Favorite Mozart Interpreters?
Who do you think interprets the Mozart concerti really well? And why? My son is filling in a gap (he never played #3 shockingly enough) and I would like to show him a variety of excellent interpretations.
Can't really help - Grumiaux is all I've got.
Jascha Heifetz & Oscar Shumsky.
Oistrakh, Grumiaux, Goldberg.
The Isabelle Faust recordings with Il Giardino Armonico are fantastic!
For no 3 specifically my favourite (and my favourite of any Mozart concerto recording I've ever heard) is the old Oistrakh/Ancerl recording - available as a download from Qobuz, or in various incarnations on CD (at various prices). For No 4, Josef Suk - orchestra and conductor escapes me at the moment. For the rest I don't know - I enjoy Suk's performances of them all but I don't really have any comparisons.
has he listened to or watched any of Mozart's operas?
Irene Chen, that is a great suggestion. He's listened to several but never watched one.
Hilary Hahn [ducks for cover]
I have to laugh every time I see a thread like this because I wonder how it really helps anyone. The answers are so predictable. Honestly there have been so many recordings of the Mozart concertos that you can just log into your streaming service or look on YouTube and there will be plenty to choose from. Just listen for yourself and decide what you like. I like Josh Bell's Mozart 3! I especially love his first-movement cadenza with the suspended arpeggio. That doesn't mean I don't like other recordings. I like Heifetz just as much as the next guy. Well ... maybe not as much as Nate does. :)
Paul Deck, he's done exactly that, but he is trying to learn more appropriate performance practice as opposed to just what he likes. I was hoping someone would have some secretly amazing interpreter of galant performance practice....
Paul's point is a good one. We all have our favorites, but you should listen to as many as possible simply because they all have their own approaches to Mozart. None is "right" in any real sense.
I did some listening yesterday and I really liked Huberman for Mozart 3.
I always felt Heifetz recording of Mozart concertos sorta sucked - too Russian (at least the LP I bought back in 1973). That kind of busted the "Heifetz-God trance" I had maintained since seeing him in the movie "They Shall Have Music" in 1939. He almost became human again!
I agree with Paul and Tom.
I like Heifetz playing Mozart 5. Haven't heard others but I imagine those wouldn't be his best fit. I don't love his Beethoven either, but he's still a demi god. I also like some Mozart chamber music I've heard him play.
All the latest HIP people, but often they are not my favorites at all (no offense, I do like some HIP).
I think the HIP style has many good things that we can learn from. What I oppose however, is playing HIP just because that's how it was done back then. I think the most important thing is to play optimally, not historically accurately. For example, Baroque singers have a tremendous amount of colours in their arsenal, but Baroque violinists never use the mellow upper portions of the G, D and A strings simply because that's what was not done then. I think these upper string sounds can be explored much more today, with the mindset of 'optimal method to create desired colour', rather than 'optimal method to recreate historic practice'.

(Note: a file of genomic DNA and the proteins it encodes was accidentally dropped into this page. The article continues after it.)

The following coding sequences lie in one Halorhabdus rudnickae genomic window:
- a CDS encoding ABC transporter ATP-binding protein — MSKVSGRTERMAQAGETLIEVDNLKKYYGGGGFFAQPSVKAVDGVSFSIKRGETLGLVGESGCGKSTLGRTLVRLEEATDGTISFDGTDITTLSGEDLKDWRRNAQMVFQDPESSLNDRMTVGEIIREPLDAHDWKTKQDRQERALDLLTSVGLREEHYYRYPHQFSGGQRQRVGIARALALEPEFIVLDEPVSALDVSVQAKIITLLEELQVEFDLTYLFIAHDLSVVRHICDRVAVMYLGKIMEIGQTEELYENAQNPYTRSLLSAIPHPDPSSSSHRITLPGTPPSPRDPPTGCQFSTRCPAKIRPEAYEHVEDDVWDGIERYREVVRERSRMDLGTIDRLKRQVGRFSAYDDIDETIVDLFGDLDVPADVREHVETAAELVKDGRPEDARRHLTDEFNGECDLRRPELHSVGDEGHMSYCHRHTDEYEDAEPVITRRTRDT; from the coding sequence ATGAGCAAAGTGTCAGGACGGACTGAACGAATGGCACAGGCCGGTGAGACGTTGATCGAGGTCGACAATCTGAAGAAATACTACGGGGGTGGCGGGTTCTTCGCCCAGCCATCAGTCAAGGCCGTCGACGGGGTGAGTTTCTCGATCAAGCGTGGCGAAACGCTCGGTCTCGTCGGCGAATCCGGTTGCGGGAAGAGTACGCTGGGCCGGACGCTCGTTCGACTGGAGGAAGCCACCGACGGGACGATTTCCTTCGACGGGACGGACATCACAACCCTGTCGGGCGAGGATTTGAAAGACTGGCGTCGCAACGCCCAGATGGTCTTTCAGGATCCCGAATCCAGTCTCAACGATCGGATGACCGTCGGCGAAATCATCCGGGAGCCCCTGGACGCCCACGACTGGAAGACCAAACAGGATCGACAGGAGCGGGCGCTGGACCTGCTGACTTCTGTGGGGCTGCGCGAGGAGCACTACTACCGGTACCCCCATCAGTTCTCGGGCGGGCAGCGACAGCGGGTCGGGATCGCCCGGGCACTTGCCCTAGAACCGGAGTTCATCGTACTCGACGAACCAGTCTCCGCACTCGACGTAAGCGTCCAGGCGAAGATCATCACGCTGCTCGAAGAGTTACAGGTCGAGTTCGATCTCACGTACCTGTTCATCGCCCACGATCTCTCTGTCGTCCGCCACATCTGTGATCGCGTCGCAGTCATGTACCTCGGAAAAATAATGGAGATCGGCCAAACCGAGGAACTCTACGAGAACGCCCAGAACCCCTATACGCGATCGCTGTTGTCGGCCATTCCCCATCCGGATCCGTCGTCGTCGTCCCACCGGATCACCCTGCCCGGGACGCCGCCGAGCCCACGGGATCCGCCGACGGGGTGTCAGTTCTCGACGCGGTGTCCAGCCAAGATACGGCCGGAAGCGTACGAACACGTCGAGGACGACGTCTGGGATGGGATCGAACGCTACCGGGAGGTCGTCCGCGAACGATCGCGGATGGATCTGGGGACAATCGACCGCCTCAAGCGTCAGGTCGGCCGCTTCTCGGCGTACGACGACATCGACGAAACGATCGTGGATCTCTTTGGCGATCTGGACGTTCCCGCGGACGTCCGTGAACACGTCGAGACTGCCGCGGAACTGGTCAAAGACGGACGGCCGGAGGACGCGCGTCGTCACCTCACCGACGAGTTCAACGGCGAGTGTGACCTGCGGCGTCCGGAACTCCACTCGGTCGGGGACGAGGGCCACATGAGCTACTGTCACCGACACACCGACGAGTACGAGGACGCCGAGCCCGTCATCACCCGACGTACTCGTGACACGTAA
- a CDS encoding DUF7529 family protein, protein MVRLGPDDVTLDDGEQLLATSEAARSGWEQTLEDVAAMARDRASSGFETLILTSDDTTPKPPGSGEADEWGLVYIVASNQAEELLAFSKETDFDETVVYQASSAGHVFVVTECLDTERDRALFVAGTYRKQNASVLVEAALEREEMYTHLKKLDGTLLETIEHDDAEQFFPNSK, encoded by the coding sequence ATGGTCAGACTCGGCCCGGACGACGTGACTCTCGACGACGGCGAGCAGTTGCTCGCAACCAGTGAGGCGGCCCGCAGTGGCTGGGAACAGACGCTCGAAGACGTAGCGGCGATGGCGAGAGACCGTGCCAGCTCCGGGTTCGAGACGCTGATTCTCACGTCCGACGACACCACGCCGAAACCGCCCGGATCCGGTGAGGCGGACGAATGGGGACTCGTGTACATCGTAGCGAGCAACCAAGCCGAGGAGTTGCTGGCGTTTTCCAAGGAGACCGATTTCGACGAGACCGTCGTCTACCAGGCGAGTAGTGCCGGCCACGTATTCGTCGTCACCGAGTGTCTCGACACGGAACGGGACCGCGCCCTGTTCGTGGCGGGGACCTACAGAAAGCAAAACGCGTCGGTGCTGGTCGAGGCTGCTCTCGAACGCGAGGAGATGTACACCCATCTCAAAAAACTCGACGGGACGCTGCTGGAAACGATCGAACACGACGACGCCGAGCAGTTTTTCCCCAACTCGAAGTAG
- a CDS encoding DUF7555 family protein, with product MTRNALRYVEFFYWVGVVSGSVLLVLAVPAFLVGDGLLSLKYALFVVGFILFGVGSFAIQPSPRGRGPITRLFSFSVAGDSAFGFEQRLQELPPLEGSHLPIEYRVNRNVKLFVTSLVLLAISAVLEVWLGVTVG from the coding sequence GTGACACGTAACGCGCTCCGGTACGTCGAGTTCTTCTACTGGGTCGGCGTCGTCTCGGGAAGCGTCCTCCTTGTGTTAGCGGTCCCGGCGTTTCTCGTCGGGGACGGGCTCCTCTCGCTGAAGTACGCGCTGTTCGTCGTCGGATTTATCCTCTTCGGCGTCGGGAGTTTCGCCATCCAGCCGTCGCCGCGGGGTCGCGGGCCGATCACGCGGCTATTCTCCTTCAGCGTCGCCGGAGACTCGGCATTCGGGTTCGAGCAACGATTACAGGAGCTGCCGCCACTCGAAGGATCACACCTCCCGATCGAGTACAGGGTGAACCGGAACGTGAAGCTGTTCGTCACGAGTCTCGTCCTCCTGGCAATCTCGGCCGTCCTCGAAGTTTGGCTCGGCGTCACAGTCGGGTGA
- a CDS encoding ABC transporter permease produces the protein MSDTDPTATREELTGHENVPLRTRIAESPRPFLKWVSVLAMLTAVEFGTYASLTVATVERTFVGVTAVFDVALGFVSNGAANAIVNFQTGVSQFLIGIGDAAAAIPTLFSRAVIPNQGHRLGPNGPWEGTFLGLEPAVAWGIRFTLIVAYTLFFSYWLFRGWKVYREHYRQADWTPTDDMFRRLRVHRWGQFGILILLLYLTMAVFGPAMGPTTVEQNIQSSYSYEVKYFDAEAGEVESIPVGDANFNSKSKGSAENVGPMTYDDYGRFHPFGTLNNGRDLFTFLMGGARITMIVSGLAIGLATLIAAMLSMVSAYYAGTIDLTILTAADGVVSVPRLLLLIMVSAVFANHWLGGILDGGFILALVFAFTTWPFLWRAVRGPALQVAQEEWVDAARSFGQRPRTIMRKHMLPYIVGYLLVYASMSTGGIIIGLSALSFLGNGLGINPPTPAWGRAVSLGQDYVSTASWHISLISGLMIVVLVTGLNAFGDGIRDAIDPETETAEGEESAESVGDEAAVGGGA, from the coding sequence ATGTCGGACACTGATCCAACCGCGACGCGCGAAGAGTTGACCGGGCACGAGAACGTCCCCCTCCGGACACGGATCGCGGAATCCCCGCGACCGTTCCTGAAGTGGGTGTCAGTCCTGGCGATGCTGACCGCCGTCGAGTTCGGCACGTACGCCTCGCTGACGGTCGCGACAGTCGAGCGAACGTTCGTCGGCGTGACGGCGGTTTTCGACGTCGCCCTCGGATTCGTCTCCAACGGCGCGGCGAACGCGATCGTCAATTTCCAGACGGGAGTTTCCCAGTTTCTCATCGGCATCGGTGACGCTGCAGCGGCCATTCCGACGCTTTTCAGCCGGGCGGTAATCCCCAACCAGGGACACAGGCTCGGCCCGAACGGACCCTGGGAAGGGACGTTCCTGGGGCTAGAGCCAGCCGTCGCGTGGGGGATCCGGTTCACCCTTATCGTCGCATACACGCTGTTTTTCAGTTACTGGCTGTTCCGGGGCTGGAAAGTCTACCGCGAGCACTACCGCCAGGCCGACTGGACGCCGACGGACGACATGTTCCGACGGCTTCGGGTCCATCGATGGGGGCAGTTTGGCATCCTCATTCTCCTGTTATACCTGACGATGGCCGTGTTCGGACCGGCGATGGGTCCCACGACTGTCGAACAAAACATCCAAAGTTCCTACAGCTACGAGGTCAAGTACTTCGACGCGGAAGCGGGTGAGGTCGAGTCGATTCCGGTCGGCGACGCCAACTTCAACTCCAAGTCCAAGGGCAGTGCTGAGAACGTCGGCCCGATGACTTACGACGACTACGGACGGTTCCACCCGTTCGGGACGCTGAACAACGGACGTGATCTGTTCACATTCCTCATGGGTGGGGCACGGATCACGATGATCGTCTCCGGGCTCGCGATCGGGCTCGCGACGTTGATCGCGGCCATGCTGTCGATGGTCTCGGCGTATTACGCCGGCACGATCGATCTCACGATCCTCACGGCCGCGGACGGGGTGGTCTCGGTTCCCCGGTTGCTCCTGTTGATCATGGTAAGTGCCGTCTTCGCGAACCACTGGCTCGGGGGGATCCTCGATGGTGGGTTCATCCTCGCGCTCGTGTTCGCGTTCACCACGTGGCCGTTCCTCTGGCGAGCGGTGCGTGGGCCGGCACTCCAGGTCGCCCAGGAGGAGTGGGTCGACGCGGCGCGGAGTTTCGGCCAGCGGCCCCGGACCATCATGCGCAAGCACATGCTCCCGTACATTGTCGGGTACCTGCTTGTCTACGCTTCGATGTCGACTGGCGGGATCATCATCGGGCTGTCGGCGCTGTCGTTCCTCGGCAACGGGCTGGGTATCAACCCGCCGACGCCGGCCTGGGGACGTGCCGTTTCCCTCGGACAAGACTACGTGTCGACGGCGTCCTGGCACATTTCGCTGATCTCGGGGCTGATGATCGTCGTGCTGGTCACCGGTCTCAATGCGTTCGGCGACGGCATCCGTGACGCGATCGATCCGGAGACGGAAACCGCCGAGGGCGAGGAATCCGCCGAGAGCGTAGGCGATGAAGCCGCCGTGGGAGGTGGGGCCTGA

Adalberto and James make some good points about HIP performance. The main issue, IMHO, is whether or not a particular artist/recording works for you when you hear it. There is nothing magic about HIP. It's just another interpretation of the music.
For a student, I think it is critical to be exposed to historically informed performers. Whether they ultimately go that route or not is another matter. But the exposure is critical. For example, my son learned so much (as did I) about Baroque bowing by watching Baroque specialists and using a Baroque bow. He's transferred some of those skills into his Bach performances. It's another tool in his arsenal. I'd like him to do the same with Mozart -- a thorough understanding of galant and classical bowing techniques. What he eventually does with the piece is a separate matter, but I would like him to have those skills.
Maybe you could benefit from watching a few masterclasses? For example Henning Kraggerud's masterclass on Mozart 4 as part of last year's Menuhin competition was a revelation: https://www.youtube.com/watch?v=nsqsAgUR_ko
I agree with modern master classes and listening a lot to the more HIP performances for what you seek. It is something I would recommend were I the teacher.
I was going to recommend listening to Midori play some Mozart, based on my attendance at a Midori masterclass a couple of years ago and being just a few feet away from her incredibly sensitive playing of only a few phrases. But she has not recorded much Mozart that I could find - violin/piano sonatas and this wonderful Sinfonia Concertante (with Nobuko Imai on the viola) - listen to all 3 movements: https://www.youtube.com/watch?v=9cEI65EFXWo .
What Adalberto said.
Hilary Hahn for Mozart 3-5. I find her sound suits Mozart concertos perfectly
Those are excellent ideas -- thank you! My son really enjoys watching masterclasses.
What does HIP mean?
Yes, I'm a little bit familiar with HIP, then. A fad that began in 1960s counter-culture. Not unrelated, a friend of a friend is a druid. Lol!
HIP stands for Hypebeast Internal Patterns.